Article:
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Sunday, March 24 , 2019, 3:48 pm | A Few Clouds 63º

 
 
 

Letter to the Editor: Solving the Mystery of SBCC Trustees’ Perpetual Incumbency

One of the great mysteries of the long incumbencies enjoyed by most members of the SBCC Board of Trustees is how they have been achieved. Here we have a group of individuals enjoying a remarkable sinecure for almost endless years without anyone even noticing — and elected positions at that!

A few nights ago at a trustee election forum, Dr. Kathryn Alexander commented that she believed the trustees should not be changed all at once but rather over time, one at a time. This type of transition, she reasoned, would allow the “wisdom of the current board” to be instilled in new trustees gradually. Strange, I thought, why hasn’t it ever happened?

There have been only a handful of contested elections during the past 40-some years, and never for four positions, yet the sinecure is really terrific.

First of all, most of the current trustees need to “work” less than five hours per month. Take a look at their favorite starting time for the bimonthly, two-hour meetings and the $200-per-meeting “salary” they earn: 4 p.m.! In addition, they pick up free college-paid medical insurance that can exceed $15,000 for a trustee with a family.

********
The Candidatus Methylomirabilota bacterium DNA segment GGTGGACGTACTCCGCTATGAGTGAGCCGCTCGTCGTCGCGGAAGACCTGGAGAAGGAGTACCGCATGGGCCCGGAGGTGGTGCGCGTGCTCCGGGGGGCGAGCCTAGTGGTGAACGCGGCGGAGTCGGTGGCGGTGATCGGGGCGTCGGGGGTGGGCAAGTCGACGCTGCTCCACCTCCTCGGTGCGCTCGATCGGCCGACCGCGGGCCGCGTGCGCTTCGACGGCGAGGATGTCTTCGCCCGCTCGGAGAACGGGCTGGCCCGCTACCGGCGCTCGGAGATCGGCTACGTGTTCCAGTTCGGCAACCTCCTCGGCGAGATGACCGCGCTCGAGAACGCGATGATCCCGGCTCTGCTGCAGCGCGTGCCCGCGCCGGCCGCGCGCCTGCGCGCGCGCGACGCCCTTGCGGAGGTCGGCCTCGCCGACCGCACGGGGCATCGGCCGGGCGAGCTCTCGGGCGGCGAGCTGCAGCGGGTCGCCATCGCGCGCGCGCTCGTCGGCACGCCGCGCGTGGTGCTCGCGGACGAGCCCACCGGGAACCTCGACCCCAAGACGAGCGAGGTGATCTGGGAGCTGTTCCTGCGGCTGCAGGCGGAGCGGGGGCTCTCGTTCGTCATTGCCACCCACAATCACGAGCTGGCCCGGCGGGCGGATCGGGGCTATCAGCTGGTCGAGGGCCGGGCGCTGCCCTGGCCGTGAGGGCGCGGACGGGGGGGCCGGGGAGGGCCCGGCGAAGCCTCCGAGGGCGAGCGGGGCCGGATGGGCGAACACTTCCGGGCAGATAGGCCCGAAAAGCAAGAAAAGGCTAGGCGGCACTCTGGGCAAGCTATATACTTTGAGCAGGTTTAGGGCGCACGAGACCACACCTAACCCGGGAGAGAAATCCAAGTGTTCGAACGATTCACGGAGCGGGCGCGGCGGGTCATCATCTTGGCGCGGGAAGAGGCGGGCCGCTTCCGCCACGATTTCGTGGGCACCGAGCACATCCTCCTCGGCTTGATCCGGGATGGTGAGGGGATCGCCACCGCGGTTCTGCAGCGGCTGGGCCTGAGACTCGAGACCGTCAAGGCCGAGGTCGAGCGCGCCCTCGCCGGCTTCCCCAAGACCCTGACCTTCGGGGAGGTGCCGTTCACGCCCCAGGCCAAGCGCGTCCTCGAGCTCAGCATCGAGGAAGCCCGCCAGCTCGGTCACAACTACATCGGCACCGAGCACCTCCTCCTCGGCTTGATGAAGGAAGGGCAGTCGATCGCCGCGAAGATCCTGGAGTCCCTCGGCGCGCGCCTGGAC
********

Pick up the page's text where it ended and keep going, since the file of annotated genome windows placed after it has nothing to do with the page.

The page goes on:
When a group of our hardworking yet not quite full-time instructors asked this board to let them join and pay for the college medical insurance plan, the trustees voted that request down quickly. “If they don’t work full time, they should have no such benefits,” was the unanimous reaction of this aging board.

So how have they been able to keep these sinecures so secret over all these years? Simple: They just have to reduce the probability of an election. In the unlikely event that a trustee decides to call it quits, he or she resigns during his or her term only to be replaced by a mutually agreed upon replacement. Thus the possibility of a vacancy never occurs and the public will never be the wiser for it. In the unlikely event that someone comes across the associated sinecure and wants to take a crack at it during an election period, he or she soon discovers that he or she will have to run against an incumbent — the very person the board decided would replace the retired trustee! Certainly not one in a thousand Santa Barbara area residents is aware of any such appointments.

Thus the mystery is easily explained: There are never vacancies, and if anyone discovers that an election might be held, he or she must run against an incumbent. But note the final insult to the Santa Barbara voter: If no one files to compete against an incumbent — the only type of trustee who would compete in an election during these past 40 years — that trustee area position never appears on the ballot. No write-ins may apply.

So, of course, the incumbents are now digging into their own pockets to fight the challengers.

If you had such a great deal, wouldn’t you want to keep it forever?

Philip Wyatt
Santa Barbara

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